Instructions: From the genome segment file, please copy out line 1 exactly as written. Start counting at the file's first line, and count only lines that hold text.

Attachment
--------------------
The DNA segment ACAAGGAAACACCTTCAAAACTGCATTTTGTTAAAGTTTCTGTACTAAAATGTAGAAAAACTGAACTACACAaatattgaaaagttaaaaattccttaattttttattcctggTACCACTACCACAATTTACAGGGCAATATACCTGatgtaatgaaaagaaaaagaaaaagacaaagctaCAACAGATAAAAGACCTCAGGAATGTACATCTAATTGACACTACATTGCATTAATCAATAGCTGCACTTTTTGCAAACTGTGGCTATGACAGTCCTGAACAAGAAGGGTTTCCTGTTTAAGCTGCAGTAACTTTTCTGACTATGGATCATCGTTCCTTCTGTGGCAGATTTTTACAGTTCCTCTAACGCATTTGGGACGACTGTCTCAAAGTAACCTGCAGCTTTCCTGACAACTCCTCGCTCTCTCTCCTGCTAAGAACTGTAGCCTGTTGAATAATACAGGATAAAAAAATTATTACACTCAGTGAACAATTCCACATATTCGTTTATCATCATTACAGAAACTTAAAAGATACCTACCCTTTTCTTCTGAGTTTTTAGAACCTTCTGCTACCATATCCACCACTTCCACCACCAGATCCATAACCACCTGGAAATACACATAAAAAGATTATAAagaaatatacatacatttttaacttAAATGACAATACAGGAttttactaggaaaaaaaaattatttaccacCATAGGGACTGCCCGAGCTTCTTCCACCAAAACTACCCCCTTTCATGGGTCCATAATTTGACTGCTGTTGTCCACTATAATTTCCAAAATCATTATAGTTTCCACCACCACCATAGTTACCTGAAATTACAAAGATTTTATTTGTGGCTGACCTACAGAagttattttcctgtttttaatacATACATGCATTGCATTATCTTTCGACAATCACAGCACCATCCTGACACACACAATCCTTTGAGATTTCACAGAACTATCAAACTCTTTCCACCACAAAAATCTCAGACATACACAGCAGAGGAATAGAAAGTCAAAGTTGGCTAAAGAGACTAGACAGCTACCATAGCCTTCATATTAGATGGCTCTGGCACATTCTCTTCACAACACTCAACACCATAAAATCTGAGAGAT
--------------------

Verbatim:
The DNA segment ACAAGGAAACACCTTCAAAACTGCATTTTGTTAAAGTTTCTGTACTAAAATGTAGAAAAACTGAACTACACAaatattgaaaagttaaaaattccttaattttttattcctggTACCACTACCACAATTTACAGGGCAATATACCTGatgtaatgaaaagaaaaagaaaaagacaaagctaCAACAGATAAAAGACCTCAGGAATGTACATCTAATTGACACTACATTGCATTAATCAATAGCTGCACTTTTTGCAAACTGTGGCTATGACAGTCCTGAACAAGAAGGGTTTCCTGTTTAAGCTGCAGTAACTTTTCTGACTATGGATCATCGTTCCTTCTGTGGCAGATTTTTACAGTTCCTCTAACGCATTTGGGACGACTGTCTCAAAGTAACCTGCAGCTTTCCTGACAACTCCTCGCTCTCTCTCCTGCTAAGAACTGTAGCCTGTTGAATAATACAGGATAAAAAAATTATTACACTCAGTGAACAATTCCACATATTCGTTTATCATCATTACAGAAACTTAAAAGATACCTACCCTTTTCTTCTGAGTTTTTAGAACCTTCTGCTACCATATCCACCACTTCCACCACCAGATCCATAACCACCTGGAAATACACATAAAAAGATTATAAagaaatatacatacatttttaacttAAATGACAATACAGGAttttactaggaaaaaaaaattatttaccacCATAGGGACTGCCCGAGCTTCTTCCACCAAAACTACCCCCTTTCATGGGTCCATAATTTGACTGCTGTTGTCCACTATAATTTCCAAAATCATTATAGTTTCCACCACCACCATAGTTACCTGAAATTACAAAGATTTTATTTGTGGCTGACCTACAGAagttattttcctgtttttaatacATACATGCATTGCATTATCTTTCGACAATCACAGCACCATCCTGACACACACAATCCTTTGAGATTTCACAGAACTATCAAACTCTTTCCACCACAAAAATCTCAGACATACACAGCAGAGGAATAGAAAGTCAAAGTTGGCTAAAGAGACTAGACAGCTACCATAGCCTTCATATTAGATGGCTCTGGCACATTCTCTTCACAACACTCAACACCATAAAATCTGAGAGAT